Tricky Pyxie

Trickbot has been seen often as a payload dropped by other malware like Emotet, and has been seen dropping many payloads, most notably ransomware. But while Emotet sleeps it may be that this botnet is passing out access to other groups a la Emotet style. In the past month we witnessed a Trickbot infection lie dormant for several days before being scoped by Cobalt Strike and then left with just a Pyxie infection.

Initial infection

A Trickbot sample was run in the lab:

dmndfkle.exe|81ee8c62fff641b99f3e5ac83c575526
81ee8c62fff641b99f3e5ac83c575526
cdde976a0d485e91c9e304eeac91eab5b19126c1
4dc82acf2a736e9cbaa39b5decfa943177417ad88d995ebe7fba79d9d0579849

Upon execution the sample moved itself to:

C:\Users\user\AppData\Roaming\CmdValidate\ேதததததகககஏஏேஏேேஓோோபகபகபபபஊஊூலலலல.exe

We’ve seen the Trickbot actors use various unicode characters for some time now, we believe that the intention here is to evade security tools as many have difficulty parsing these characters and can fail to detect or even simply break while trying to parse these characters.

After an hour or so we witnessed the common Trickbot internal reconnaissance using Microsoft utilities.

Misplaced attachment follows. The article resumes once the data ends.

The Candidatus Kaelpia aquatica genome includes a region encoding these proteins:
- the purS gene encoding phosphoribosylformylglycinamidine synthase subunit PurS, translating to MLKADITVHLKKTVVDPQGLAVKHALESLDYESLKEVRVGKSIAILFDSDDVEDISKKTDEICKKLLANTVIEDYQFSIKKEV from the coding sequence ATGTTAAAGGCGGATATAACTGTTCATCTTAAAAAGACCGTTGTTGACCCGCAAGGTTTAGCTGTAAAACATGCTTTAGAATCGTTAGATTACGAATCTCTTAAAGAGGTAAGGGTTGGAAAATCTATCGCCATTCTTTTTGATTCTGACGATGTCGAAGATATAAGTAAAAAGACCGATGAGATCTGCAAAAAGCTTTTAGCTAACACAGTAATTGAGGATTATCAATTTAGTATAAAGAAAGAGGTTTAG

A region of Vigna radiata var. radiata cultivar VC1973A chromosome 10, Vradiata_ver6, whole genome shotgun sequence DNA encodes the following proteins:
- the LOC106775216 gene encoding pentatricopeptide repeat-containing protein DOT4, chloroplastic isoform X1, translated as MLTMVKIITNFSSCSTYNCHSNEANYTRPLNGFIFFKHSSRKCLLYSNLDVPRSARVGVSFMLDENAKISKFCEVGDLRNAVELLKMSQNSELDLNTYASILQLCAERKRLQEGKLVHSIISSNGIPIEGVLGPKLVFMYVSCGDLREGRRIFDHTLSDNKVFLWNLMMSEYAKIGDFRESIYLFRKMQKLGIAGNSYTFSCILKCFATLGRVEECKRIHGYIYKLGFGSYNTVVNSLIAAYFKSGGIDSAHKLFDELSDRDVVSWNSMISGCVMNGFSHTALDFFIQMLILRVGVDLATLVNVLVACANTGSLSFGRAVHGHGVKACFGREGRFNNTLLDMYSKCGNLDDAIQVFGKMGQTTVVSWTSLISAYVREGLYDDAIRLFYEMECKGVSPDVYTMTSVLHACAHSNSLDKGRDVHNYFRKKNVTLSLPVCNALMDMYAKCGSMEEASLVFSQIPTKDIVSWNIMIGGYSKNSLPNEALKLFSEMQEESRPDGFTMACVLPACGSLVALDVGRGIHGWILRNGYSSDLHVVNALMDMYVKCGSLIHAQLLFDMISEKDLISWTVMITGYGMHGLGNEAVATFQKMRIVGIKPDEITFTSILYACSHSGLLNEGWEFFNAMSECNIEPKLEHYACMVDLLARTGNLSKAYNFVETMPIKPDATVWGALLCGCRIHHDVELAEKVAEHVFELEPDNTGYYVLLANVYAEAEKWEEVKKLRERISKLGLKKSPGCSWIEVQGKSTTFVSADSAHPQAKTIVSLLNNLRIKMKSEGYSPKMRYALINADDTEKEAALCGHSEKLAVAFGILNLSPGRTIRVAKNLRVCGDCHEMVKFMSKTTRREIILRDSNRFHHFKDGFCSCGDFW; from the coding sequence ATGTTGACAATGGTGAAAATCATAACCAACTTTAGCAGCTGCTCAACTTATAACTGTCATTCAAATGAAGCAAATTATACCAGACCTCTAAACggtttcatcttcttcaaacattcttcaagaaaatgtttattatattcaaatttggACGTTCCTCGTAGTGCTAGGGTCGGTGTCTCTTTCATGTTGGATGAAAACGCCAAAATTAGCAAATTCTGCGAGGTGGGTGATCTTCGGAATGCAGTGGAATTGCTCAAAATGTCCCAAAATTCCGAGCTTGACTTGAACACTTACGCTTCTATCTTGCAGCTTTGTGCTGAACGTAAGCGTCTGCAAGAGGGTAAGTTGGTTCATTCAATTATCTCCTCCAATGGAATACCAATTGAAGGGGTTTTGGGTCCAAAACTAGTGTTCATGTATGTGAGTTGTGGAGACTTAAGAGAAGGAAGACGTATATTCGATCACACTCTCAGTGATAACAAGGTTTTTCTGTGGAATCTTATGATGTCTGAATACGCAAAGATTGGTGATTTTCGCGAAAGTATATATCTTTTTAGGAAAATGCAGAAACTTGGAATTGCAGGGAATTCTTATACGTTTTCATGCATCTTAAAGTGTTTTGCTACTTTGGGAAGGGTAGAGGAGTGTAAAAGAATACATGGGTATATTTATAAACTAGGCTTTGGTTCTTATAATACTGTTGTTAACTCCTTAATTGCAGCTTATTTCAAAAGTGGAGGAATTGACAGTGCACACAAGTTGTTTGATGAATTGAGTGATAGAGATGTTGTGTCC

During the time Trickbot was active network traffic indicated gtag man6

Locally on the system the Trickbot config file showed the following configuration.

From the infected host we saw two different processes get injected for running Trickbot and communications with the C2 infrastructure.

C:\Windows\System32\svchost.exe
C:\Windows\System32\wermgr.exe
These legitimate windows executables allow Trickbot to run unhindered and undetected on the system. After the initial checkins and setting up on the host, Trickbot proceeded to do nothing but beacon for 3 days. Then out of the blue things moved on to the next phase.

Group 2 Arrives

Trickbot delivered a Cobalt Strike payload using PowerShell to inject into memory.
This Cobalt Strike payload was using the malleable c2 amazon profile.
Cobalt Strike ran a flurry of windows recon commands and this interesting AV enumeration script:
Commands ran by the attacker during Cobalt Strike session:
C:\Windows\system32\cmd.exe /C whoami /groups
C:\Windows\system32\cmd.exe /C tasklist /v
C:\Windows\system32\cmd.exe /C netstat -na | findstr "EST"
C:\Windows\system32\cmd.exe /C systeminfo
C:\Windows\system32\cmd.exe /C ipconfig /displaydns
C:\Windows\system32\cmd.exe /C wmic /Namespace:\\root\SecurityCenter2 Path AntiVirusProduct Get displayName,pathtoSignedProductExe
wmic /Namespace:\\root\SecurityCenter2 Path AntiVirusProduct Get displayName,pathtoSignedProductExe